I think you will agree with me when I say, we all know how difficult it is to get children to eat properly. Guaranteed it will always be the vegetables left on the plate.
As kids’ taste buds start to become accustomed to what they do and don’t like, meal times turn into a culinary guessing game.
What your little one will decide to eat today?
It is every parent’s worst nightmare making sure they get the correct nutrition in their child’s diet for the best possible start in life.
And then along came the multivitamin, the population’s most common dietary supplement. Of course it comes in a junior version.
That’s right, supplement companies are now making multivitamins designed for kids.
But should you give multivitamins to your kids?
In an ideal world you would have all the time and money needed to prepare wholesome meals everyday and your little one would eat everything you put in front of them
We all know this doesn’t happen very often. Our busy modern lives just don’t allow us the time we really would like.
Multivitamins offer a convenient way to fill in the nutritional gaps by covering a wide spectrum of essential vitamins and minerals making sure your child’s body can function and grow properly.
Here is a quick rundown of what some can do for your child:
If your child isn’t growing quite as quickly or developing as fast as your doctor would like, he may advise a multivitamin supplement to boost those levels.
Some children that have been diagnosed with a chronic illness or certain food allergies may need some help with additional nutrients to give their health a helping hand
One study proved that a vitamin/mineral supplement is a reasonable adjunct therapy to provide children with autism. (source)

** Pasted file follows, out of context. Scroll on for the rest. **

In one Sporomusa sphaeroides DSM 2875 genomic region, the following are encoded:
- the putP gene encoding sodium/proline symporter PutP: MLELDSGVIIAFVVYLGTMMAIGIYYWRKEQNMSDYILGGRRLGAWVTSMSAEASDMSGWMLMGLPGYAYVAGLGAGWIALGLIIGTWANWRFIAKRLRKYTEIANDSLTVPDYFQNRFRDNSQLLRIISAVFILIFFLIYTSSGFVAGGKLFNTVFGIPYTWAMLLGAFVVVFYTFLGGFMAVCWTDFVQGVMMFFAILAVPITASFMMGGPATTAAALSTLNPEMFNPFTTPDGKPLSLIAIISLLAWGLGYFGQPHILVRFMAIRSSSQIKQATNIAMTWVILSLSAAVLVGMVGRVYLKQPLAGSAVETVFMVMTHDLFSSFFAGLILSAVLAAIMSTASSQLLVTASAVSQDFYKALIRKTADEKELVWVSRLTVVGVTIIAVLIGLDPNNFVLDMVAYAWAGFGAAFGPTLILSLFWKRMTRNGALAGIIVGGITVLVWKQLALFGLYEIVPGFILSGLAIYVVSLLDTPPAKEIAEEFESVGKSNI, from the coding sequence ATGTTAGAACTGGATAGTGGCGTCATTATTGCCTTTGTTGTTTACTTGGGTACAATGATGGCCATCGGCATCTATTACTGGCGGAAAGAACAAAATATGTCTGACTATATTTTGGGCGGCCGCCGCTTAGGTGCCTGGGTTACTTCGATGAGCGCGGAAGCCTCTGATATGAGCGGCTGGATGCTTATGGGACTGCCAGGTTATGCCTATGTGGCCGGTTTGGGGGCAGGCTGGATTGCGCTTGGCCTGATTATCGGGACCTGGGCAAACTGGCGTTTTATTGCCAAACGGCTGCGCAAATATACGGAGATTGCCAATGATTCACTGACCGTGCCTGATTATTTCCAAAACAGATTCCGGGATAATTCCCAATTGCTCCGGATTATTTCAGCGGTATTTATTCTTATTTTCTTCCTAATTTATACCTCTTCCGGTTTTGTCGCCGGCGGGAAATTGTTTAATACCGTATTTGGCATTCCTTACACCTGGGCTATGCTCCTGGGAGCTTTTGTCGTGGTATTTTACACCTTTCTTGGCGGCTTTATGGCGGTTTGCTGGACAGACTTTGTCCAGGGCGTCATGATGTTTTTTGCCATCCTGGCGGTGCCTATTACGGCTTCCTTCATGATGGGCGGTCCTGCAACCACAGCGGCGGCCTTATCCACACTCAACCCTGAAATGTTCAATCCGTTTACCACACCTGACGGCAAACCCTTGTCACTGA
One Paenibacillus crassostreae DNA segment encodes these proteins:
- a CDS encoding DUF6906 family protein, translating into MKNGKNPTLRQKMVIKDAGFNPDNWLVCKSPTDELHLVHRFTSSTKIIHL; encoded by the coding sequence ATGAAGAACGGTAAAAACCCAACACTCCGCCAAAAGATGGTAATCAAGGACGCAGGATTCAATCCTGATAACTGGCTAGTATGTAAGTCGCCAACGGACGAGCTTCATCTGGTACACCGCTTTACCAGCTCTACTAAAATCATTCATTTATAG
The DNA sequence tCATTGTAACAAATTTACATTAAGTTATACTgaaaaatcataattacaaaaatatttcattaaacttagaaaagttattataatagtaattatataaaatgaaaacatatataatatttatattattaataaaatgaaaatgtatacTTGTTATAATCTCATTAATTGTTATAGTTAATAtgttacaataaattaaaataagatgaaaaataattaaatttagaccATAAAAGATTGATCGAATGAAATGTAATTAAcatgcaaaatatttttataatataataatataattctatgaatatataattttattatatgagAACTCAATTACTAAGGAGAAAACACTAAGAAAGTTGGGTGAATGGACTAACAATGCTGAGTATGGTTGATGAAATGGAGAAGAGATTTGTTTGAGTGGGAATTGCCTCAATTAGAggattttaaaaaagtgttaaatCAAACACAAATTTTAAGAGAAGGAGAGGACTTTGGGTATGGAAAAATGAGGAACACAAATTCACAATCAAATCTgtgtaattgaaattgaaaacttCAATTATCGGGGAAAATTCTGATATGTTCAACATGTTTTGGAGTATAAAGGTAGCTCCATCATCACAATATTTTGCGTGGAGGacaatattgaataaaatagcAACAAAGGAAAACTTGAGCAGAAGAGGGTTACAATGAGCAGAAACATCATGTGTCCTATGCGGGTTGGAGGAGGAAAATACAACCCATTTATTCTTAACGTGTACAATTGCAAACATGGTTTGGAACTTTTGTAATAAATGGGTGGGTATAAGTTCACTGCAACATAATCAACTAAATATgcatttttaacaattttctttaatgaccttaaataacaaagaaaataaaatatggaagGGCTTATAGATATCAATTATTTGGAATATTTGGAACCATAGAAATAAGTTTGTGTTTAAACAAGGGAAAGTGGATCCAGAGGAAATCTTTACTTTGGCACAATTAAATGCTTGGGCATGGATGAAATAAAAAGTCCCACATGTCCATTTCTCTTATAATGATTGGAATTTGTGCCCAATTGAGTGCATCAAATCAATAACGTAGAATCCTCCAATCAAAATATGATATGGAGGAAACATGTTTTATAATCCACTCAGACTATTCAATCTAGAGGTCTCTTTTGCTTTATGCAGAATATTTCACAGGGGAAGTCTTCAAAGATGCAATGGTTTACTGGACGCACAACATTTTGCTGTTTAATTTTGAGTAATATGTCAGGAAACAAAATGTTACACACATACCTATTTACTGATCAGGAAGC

If your dietary preferences have a limited source of food groups, like for example if you are vegetarian or vegan, a supplement should be
advisory for your child to fill in the gaps.
Maybe your child is a picky eater and you just can’t get them to eat all the different food groups, or they will only eat the “wrong” things.
Therefore until you can coax them out of this phase, a multivitamin shouldn’t do any harm.
Supplements don’t encourage a well-balanced healthy eating plan. For example, just because you give your child a multivitamin, don’t for one moment think it’s ok to feed your child peanut butter and jelly sandwiches every day.
It may be the only thing you can get your child to eat at mealtimes, but it isn’t going to teach them how to eat properly and you will only make it harder for yourself in the long run.
Not all multivitamin supplements are the same, and the FDA doesn’t regulate them in the same way as other kinds of drugs.
Studies suggest that most children and infants can achieve the recommended levels through their diet alone and therefore a supplement is not necessary in healthy children (source)
Many foods like cereal, milk and orange juice now include fortified vitamins and minerals in them to help children get their nutrients without taking a supplement.
Certain vitamins can be bad for you if you exceed the recommended daily intakes.
Vitamins A, D, E, K and iron could all have quite serious side effects for a child such as nausea, vomiting and headaches. Too much iron could be quite dangerous if taken in too larger doses and iron overdose is one of the leading causes of death in children under the age of 6.
As kids multivitamins are designed to look and taste like candy, extra care should be taken to make sure they are kept away from the reach of little hands.
I think if your doctor advises you to get some multivitamins for your child then there is obviously a medical reason your child will benefit from a supplement.
But to be honest, other than this reason, I believe your child should be able to get all the recommended nutrients through a well balanced diet.
It may mean a little more perseverance from mom and dad, but nutrients are absorbed more effectively through real whole foods which should prove there is nothing quite like the real thing.